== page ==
The Textile Realty then transferred ownership to the Andover Shawsheen Realty Company on June 30, 1932, holding the mortgage on the properties. T. Edwin Andrew, treasurer, was authorized to sell or lease the properties. With the Great Depression sales were sluggish and many homes were rented until the economy rebounded.

One of the first occupants of record to lease the home on April 1, 1924 was Charles G. Watson age 30, a carpenter and his wife Elizabeth F. age 25.
In 1930Charles and Florence Rodway are renting the house. Charles works in Sales in Boston.
1932 – George W. Wheeler, a dentist in Lawrence is listed.
1935 the house is vacant and in 1937 Clarence & Theresa White reside here. Clarence was also in Sales.

The house was sold to William H. & Claire E. Tracy on Sept. 1, 1939. William Henry Tracy was born Nov. 24, 1909 in North Amity, ME, son of Henry Reed & Ella (Knapp) Tracy. William was a paper maker at the Champion International Co. on Prospect St. in Lawrence, with his father W. Reed Tracy. William married about 1934 to Claire Estelle _________ b. 1910 and they had a daughter Joyce C. b. 1936 in Lawrence, MA. Tracy owned four years then sold to Armand J. & Runa D. Perrault on May 20, 1943.

Armand Joseph Perrault b. Jan. 1, 1915 in Lawrence, MA, son of Jean B. & Albertine (Gosselin) Perrault. Armand has a filling station in Lawrence in the 1930’s but became a counterman Chef at Frank Joubert’s Diner at 248 Broadway in Lawrence. Armand married Runa Beaudoin v. Jan. 31, 1914 in Lawrence, dau. of Stanislas & Rose D. (Caron) Beaudoin) They had three children; Charles J. b. Aug. 1938, Laurice E. b. 1941 and Pailine A. b. 1945. They lived here for 3½ years then sold to Roger & Louise Roberge in 1946.

The house was purchased by Roger & Louise Roberge on Nov. 29, 1946. Roger Emil Roberge was born on Nov. 10, 1918 in Lawrence, MA. He married in 1939 to Louise Ann Eldred b. 1918 in Lawrence. Roger was a Textile worker at the Shawsheen Mill and they lived 78 Essex St. prior to the move to Binney St. Roger and Louise had four children; Marilyn b. 1940, Roger Phillip b. July 9, 1942, Patricia b. 1945 and Barbara b. 1950. Roger died in 1957 at age 37 and is interred at St. Augustine’s Cemetery. Louise continued to live here with her children. Marilyn graduated for Andover High School in 1959, Roger in 1960, and Patricia in 1962. The property was taken by the State on Dec. 29, 1960 and the 1961 town directory records Louise and Marilyn at 15 Binney St. Unable to find alternate housing in Andover, they were forced to move to Lawrence.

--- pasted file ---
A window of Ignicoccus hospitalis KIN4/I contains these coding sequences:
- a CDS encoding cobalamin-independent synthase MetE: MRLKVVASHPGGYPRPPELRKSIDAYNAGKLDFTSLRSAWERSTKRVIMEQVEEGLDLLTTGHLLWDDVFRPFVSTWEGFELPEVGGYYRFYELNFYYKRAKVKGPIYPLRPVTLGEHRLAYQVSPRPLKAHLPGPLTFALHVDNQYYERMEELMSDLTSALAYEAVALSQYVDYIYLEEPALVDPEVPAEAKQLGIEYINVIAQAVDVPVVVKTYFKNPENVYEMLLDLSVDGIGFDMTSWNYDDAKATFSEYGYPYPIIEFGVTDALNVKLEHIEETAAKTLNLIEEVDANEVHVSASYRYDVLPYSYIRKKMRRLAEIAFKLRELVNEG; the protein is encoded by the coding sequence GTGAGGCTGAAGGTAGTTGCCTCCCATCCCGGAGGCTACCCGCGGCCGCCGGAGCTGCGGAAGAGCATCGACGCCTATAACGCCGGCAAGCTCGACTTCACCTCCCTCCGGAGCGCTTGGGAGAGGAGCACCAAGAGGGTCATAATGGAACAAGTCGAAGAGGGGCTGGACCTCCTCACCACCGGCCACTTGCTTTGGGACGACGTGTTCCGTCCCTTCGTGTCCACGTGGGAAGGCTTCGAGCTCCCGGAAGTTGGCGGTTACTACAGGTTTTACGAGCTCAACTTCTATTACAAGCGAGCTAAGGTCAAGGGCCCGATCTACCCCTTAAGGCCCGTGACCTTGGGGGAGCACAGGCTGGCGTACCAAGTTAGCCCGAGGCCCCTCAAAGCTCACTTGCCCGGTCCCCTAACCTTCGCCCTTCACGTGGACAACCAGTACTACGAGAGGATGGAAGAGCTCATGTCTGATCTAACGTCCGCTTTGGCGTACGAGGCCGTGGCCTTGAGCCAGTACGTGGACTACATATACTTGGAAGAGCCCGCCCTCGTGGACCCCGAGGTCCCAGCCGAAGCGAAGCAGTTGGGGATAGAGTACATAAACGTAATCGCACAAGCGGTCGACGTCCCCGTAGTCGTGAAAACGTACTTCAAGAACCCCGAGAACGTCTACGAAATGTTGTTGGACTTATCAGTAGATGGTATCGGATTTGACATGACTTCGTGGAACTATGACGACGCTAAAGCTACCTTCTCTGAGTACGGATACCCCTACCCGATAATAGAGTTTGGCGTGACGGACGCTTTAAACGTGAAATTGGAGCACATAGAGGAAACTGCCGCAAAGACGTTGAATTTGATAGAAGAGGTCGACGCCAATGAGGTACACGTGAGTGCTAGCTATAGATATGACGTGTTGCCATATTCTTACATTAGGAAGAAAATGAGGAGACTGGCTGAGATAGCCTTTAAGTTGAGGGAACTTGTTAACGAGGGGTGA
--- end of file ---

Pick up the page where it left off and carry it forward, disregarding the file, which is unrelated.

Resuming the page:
Essex County Registry Deeds, Salem, MA
Essex Northern Registry Deeds, Lawrence, MA
Andover Maps, 1852, 1872, 1888, 1906, 1926
Andover Street Directories
Andover Townsman
Mills, Mergers and Mansions, by Edward Roddy 1982
See Map plan #876 – June 1932 – Textile Realty Co.
Map #1050 – March 1937 – amended map #876 for narrowing street.
Plan 4205 - Comm. of Mass. lot 9-75
Plan 5056 - Comm. of Mass - Layout of order of taking
#15 Binney St. Lot 20
Henry P. Binney, Trustee of AWCo. - July 30, 1909 - b. 277 p. 314
American Woolen Co. Dec. 30, 1920 - b. 435 p. 215 -(1st parcel)
Textile Realty Co. - Dec. 30, 1931 - b. 563 p. 344
Andover Shawsheen Realty Co. - June 30, 1932 - b. 565 p. 87
William H. & Claire E. Tracy – Sept. 1, 1939 – b. 625 p. 168
Armand J. & Runa D. Perrault – May 20, 1943 – b. 657 p. 549
Roger & Louise A. Roberge – Nov. 29, 1946 – b. 692 p. 546
Commonwealth of Mass., Eminent Domain – Dec. 29, 1960 – b.929 p. 334-352

Inventory Data:

StreetBinney St
PlaceShawsheen Village
Historic DistrictAndover Historic Building Survey
Historic NameTracy - Roberge House
Present UseHighway Route 495
Original Useresidence - mill housing
Construction Date1923 - 1924
Architectural StyleColonial Revival
Foundationstone, granite
ConditionRazed 1962
Demolition Details1962 for construction of route 495
Acreage8610 sq. ft.
Recorded byJames S. Batchelder
OrganizationAndover Preservation Commission
Date enteredApril 15, 2023